Sunday, January 20, 2008

Yitro: The Trup On El HaMidbar

Shadal writes on Shemot 18:5:
ה וַיָּבֹא יִתְרוֹ חֹתֵן מֹשֶׁה, וּבָנָיו וְאִשְׁתּוֹ--אֶל-מֹשֶׁה: אֶל-הַמִּדְבָּר, אֲשֶׁר-הוּא חֹנֶה שָׁם--הַר הָאֱלֹהִים. 5 And Jethro, Moses' father-in-law, came with his sons and his wife unto Moses into the wilderness where he was encamped, at the mount of God;
as follows:

אל המדבר : אם היה בטעם זקף היה דינו בפשטא זקף (אל-המדבר), וכן הוא בחומש כ"י על קלף שבידי, לא בזקף גדול ; אמנם אין ספק שאין זה אלא טעות סופר, וצ"ל בטעם רביע שהוא מפסיק פחות מן הטפחא שתחת שם, אל המדבר אשר הוא חונה שם, כלומר אל הר האלהים ; וכן בתנ"ך כ"י על קלף משנת רמ"ט שהיה ביד רמבמ"ן אל המדבר בטעם רביע, וכתוב בגליון "כ"ה רביע", כלומר כן הוא דווקא, וכן צריך להיות ברביע (עיין תקון סופרים לר"ש דובנא ), וכן בתנ"ך מפואר כ"י ביד ר"י ספיר בירושלם


The trup we have on that pasuk is, over at Mechon-mamre, is:
ה וַיָּבֹ֞א יִתְר֨וֹ חֹתֵ֥ן מֹשֶׁ֛ה וּבָנָ֥יו וְאִשְׁתּ֖וֹ אֶל־מֹשֶׁ֑ה אֶל־הַמִּדְבָּ֗ר אֲשֶׁר־ה֛וּא חֹנֶ֥ה שָׁ֖ם הַ֥ר הָֽאֱלֹהִֽים׃

such that we indeed have a revii on אֶל־הַמִּדְבָּ֗ר. And so the trup matching the insisted-upon trup, rather than a zakef.

But indeed in other Chumashim we have the zakef gadol Shadal mentions. For example, in my Pentateuch and Commentary: A Linear Translation into English, by Rabbi Abraham ben Isaiah and Rabbi Benjamin Sharfman, 1950 (and 1977), from the Press of the Jewish Publication Society, they have a zakef gadol.

Meanwhile, my Mikraos Gedolos, from Mishor, printed in Benei Berak in 1990, has the "pashta-zakef" combination (really the pashta is a mark of the foretone rather than a real pashta), which Shadal asserts is the version of zakef gadol which would be expected here (presumably on grounds of factors such as place of stress, number of syllables, and the makef) if a zakef gadol were truly demanded.

Yet he asserts it is a taus sofer. It is hard for me to see how one can mix up one for the other. Unless it started as a confusion of one dot for two (since revii was not square but just a single dot), making it a zakef katon, with the subsequent "correction" to either pashta-zakef or zakef gadol. Perhaps it is not a taus sofer but rather a genuine dispute.

What are the differences in meaning between the two, which would cause Shadal to write what he writes?

Well, Shadal notes that the revii is less of a disjunctive accent than the tipcha. Indeed, both the tevir and the revii would break up a clause ending in tipcha. But in contrast, the tipcha and zakef are disjunctive accents on the same level, and so the zakef would divide first.

Shadal writes that the meaning, with the trup he states is correct, is אל המדבר אשר הוא חונה שם, כלומר אל הר האלהים -- to the desert were he was encamped, that is to say, to the Mountain of God.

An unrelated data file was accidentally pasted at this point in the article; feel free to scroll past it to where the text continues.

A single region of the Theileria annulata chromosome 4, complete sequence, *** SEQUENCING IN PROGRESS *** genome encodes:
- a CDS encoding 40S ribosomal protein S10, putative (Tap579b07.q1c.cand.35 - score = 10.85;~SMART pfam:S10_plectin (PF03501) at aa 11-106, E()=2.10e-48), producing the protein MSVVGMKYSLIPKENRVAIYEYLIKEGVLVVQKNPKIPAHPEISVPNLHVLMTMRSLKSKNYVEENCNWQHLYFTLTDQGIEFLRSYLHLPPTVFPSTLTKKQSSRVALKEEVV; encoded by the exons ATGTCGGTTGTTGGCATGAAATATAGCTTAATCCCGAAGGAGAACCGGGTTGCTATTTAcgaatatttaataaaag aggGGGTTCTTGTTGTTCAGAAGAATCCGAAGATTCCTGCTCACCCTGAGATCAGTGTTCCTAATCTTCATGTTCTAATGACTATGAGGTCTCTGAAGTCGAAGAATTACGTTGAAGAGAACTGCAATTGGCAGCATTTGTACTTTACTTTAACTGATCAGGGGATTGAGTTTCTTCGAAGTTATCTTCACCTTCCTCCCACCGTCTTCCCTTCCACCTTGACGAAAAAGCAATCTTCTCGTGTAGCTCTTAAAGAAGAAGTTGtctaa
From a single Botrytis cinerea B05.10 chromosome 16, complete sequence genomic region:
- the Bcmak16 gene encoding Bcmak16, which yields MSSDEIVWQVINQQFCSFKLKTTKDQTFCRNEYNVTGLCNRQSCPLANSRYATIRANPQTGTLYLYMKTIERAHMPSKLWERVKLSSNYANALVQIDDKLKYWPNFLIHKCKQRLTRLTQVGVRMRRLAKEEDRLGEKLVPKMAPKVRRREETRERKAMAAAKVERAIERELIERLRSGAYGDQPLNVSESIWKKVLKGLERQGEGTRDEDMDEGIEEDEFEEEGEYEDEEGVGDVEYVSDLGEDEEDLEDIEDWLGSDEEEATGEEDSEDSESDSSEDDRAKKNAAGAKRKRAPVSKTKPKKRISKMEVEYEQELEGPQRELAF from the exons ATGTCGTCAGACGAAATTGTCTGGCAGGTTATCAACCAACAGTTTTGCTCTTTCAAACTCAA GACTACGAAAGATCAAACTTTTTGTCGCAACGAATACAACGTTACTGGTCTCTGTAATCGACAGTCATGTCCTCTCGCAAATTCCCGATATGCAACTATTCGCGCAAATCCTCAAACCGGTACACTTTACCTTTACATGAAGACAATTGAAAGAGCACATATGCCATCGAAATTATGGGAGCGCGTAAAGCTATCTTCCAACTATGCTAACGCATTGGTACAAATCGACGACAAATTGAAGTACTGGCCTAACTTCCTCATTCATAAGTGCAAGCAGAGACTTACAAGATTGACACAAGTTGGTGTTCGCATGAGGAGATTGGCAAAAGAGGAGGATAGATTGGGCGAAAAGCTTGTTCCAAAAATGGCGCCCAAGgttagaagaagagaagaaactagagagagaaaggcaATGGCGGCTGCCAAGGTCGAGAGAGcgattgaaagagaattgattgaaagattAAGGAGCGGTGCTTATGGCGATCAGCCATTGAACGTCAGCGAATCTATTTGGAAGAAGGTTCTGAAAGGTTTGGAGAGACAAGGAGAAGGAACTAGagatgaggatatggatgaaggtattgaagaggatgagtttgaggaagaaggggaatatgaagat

The breakdown with the revii would be as follows:
אֶל־הַמִּדְבָּ֗ר אֲשֶׁר־ה֛וּא חֹנֶ֥ה שָׁ֖ם הַ֥ר הָֽאֱלֹהִֽים׃
becomes
אֶל־הַמִּדְבָּ֗ר אֲשֶׁר־ה֛וּא חֹנֶ֥ה שָׁ֖ם
הַ֥ר הָֽאֱלֹהִֽים׃
since the biggest break is the tipcha. Thus, as Shadal explained it to be.
This would then be further subdivided as:
אֶל־הַמִּדְבָּ֗ר
אֲשֶׁר־ה֛וּא חֹנֶ֥ה שָׁ֖ם
and finally the last break would be as follows:
אֲשֶׁר־ה֛וּא
חֹנֶ֥ה שָׁ֖ם

In contrast, had the trup been with either zakef gadol or pashta-zakef, we would have as follows (note the zakef gadol on "el-hamidbar"):


אֶל־הַמִּדְבָּ֕ר אֲשֶׁר־ה֛וּא חֹנֶ֥ה שָׁ֖ם הַ֥ר הָֽאֱלֹהִֽים׃
becomes:
אֶל־הַמִּדְבָּ֕ר
אֲשֶׁר־ה֛וּא חֹנֶ֥ה שָׁ֖ם הַ֥ר הָֽאֱלֹהִֽים׃
which becomes split as follows:
אֲשֶׁר־ה֛וּא חֹנֶ֥ה שָׁ֖ם
הַ֥ר הָֽאֱלֹהִֽים׃

The major difference here is that he comes to the midbar. Which midbar? The place where he was encamped by the mountain.

The obvious distinction to me, which jumps out at me but may nevertheless be wrong, is whether these events with Yitro happened before the giving of the Torah, or afterwards, and what specific report or miracles Yitro heard.

וכבר נחלקו בזה בני ר' חייא ור ' יהושע בן לוי (זבחים קט"ז ע"א) חד אמר יתרו קודם מתן תורה היה, וחד אמר אחר מתן תורה היה, ולפניהם גם חכמי המשנה אמרו (שם שם ) מה שמועה שמע יתרו ?

Shadal earlier explain har HaElohim (in Shemot 3:1) as:
הר האלהים : על שם העתיד ( אנקלוס ורש"י ) או כך כתב משה אחר מתן תורה (תלמידי אלישע זאמאטו ) ויש אומרים ע"ש גובהו, כמו הררי אל ( תהלים ל"ו ז' ) והראשון נכון.

The trup variant with the zakef has him encamped specifically at har-Haelokim. The trup variant with the revii has him encamped in the wilderness, which happens to be nearby the Har HaElokim. The stress is different.

Just perhaps, the two trup traditions are taking sides in this dispute between the sons of Rabbi Chiyya and Rabbi Yehoshua ben Levi. One trup tradition (zakef) is in accordance with the view that this is after Matan Torah. And the other trup tradition (revii) is in accordance with the view that this is before Matan Torah. (Or perhaps one could argue for the reverse.)

2 comments:

MP said...

Josh, you seem to be assuming that "asher hu" refers to Yisro; IMHO, it refers to Moshe [Rabbeinu], and the last word of the 1st part of the pasuq (its object) becomes the subject of the 2nd half of the pasuq.

joshwaxman said...

no, my assumption was actually as yours -- that it refers to Moshe Rabbenu. I agree it would be rather difficult to read it as referring to Yisro.

Kol Tuv,
Josh

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